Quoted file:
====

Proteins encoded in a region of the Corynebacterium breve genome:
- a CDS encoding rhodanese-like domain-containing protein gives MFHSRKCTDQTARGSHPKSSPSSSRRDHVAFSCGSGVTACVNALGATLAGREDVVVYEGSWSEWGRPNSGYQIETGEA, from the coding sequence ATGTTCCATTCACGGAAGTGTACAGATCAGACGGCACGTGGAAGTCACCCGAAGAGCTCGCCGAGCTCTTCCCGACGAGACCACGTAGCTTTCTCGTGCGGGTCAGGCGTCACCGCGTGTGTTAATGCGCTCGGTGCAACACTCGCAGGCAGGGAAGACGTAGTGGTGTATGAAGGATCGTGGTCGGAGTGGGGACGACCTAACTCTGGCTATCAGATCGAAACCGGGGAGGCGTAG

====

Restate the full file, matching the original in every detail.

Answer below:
Proteins encoded in a region of the Corynebacterium breve genome:
- a CDS encoding rhodanese-like domain-containing protein gives MFHSRKCTDQTARGSHPKSSPSSSRRDHVAFSCGSGVTACVNALGATLAGREDVVVYEGSWSEWGRPNSGYQIETGEA, from the coding sequence ATGTTCCATTCACGGAAGTGTACAGATCAGACGGCACGTGGAAGTCACCCGAAGAGCTCGCCGAGCTCTTCCCGACGAGACCACGTAGCTTTCTCGTGCGGGTCAGGCGTCACCGCGTGTGTTAATGCGCTCGGTGCAACACTCGCAGGCAGGGAAGACGTAGTGGTGTATGAAGGATCGTGGTCGGAGTGGGGACGACCTAACTCTGGCTATCAGATCGAAACCGGGGAGGCGTAG